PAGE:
Lost trust deeds are an increasing problem. Many businesses or investments, including SMSF’s, are operated through or by trusts which are controlled by a Deed. Losing a trust deed has significant implications for the Trustee and the beneficiaries of the trust. In this article, we look at how to protect your trust deed and what your options are if it has been lost.
Trusts are created by a Deed prepared by a solicitor or obtained by accountants from commercial document providers.
Annual decisions are usually made as to income distributions with the aid of tax advisers, without actually referring to the trust deed to ensure the decision is in accordance with the terms. This is unwise. It is important to refer to the terms of the deed to ensure that those to whom distributions are to be made, are actually beneficiaries.
Having the trust deed is essential to the proper administration of the trust. It sets out the terms and conditions of the trust. The primary obligation of the trustee/s, whether an individual or a corporation by its directors, is to be thoroughly acquainted with the terms of the trust and all documents associated with it and to adhere to those terms.
The trustee owes fiduciary duties to all the beneficiaries and potential beneficiaries of the trust, so making the correct decisions is critical.
A growing number of court decisions reveal that many people have been unable to locate the original trust document or even a copy. Frequently with intergenerational changes, the younger generation members cannot locate the document created by their parents.
Sometimes an original, and sometimes a copy, of the trust deed may need to be produced to beneficiaries, banks, the ATO or to state revenue authorities.
Here are some of the scenarios we receive from clients regarding location of a trust deed:
Always ensure you place the trust deed in safekeeping. This should be the original with “wet” signatures. If can then be produced if required.
In 2020, a bank was conducting a “Know Your Customer” (“KYC”) exercise and wanted to sight an original of the Deed. Because the original Deed could not be produced, the bank threatened to freeze all the bank accounts of a major trading business. The trustees had to make an urgent application to the Supreme Court to authorise the use of a copy.
If you cannot locate an original signed copy, then having a copy with signatures may be beneficial in many situations.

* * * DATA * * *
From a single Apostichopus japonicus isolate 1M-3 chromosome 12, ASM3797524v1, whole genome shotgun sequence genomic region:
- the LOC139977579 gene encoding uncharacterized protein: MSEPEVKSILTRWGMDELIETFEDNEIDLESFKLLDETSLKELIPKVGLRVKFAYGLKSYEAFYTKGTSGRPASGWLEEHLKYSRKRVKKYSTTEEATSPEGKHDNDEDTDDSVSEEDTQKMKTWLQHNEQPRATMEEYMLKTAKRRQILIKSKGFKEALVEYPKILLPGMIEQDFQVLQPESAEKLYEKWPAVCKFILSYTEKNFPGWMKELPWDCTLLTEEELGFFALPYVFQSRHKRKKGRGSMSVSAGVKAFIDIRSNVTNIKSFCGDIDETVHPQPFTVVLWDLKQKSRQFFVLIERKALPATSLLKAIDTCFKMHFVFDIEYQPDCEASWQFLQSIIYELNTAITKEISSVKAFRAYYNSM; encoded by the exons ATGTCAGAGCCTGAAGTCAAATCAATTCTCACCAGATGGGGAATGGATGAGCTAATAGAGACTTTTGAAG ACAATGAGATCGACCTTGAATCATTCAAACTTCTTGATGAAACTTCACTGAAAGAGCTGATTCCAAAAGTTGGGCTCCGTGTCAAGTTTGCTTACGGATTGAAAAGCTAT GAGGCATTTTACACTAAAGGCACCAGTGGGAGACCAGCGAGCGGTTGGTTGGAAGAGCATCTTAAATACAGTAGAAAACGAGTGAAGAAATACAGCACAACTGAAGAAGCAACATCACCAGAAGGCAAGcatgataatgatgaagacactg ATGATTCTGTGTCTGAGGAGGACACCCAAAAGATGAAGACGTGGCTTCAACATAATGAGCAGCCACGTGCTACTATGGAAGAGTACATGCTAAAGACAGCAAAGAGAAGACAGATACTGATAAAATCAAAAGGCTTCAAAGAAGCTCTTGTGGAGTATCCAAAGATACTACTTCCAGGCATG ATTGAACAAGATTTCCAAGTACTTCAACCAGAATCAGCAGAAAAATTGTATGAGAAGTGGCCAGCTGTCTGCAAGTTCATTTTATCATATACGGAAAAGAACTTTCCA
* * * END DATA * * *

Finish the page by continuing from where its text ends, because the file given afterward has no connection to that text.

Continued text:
In 2021 a family, wishing to wind up the trust and distribute the assets, could not locate even a copy of the deed. An application was made to court and a copy of the solicitor’s own trust deed prepared around the same time, using the same precedent, was produced to show what would have been the terms. This was accompanied by a letter from another solicitor in the 1980’s giving advice about the trust.
In a Victorian case in 2021, involving a family dispute, where no original or copy Deed could be produced, the court ordered that the trust failed and that the substantial assets all be vested back in the Settlor (the deceased mother) under a resulting trust.
It is wise to make multiple copies of a trust Deed, including digital copies and record where or to whom copies are sent. It is also suggested that the photocopies be “certified copies” to add further weight to their authenticity.
If you cannot locate a trust deed, it is important to search for it thoroughly and to record what searches you have made by retaining copies of emails or letters. This would include all family papers.
Amongst the external enquiries to be made, are requests to:
The courses open to you if the original Deed cannot be found may depend on whether you have a photocopy, signed or unsigned, or no copy at all.
This is not a wise move because the primary duty of the trustee is to know the terms of the Trust and act in accordance with the terms.
This can trigger adverse tax consequences for capital gains tax and stamp duty as it may be a “re-settlement” of the trust assets.
If there is a copy, signed or unsigned, of the critical Deed or any amending Deed, it is possible for the trustee and others to execute a deed of confirmation. But there is no guarantee that a third party, excluded potential beneficiary, a financial institution or government agency such as the ATO, will accept it.
This is clearly the safest but most expensive option. In South Australia, because of the provisions of Section 59C of the Trustee Act, the court has wider powers to remedy the situation than in other states.
If you are unable to locate the original trust deed or any copy of it, or for further about any issue to do with your trust deed, please contact us.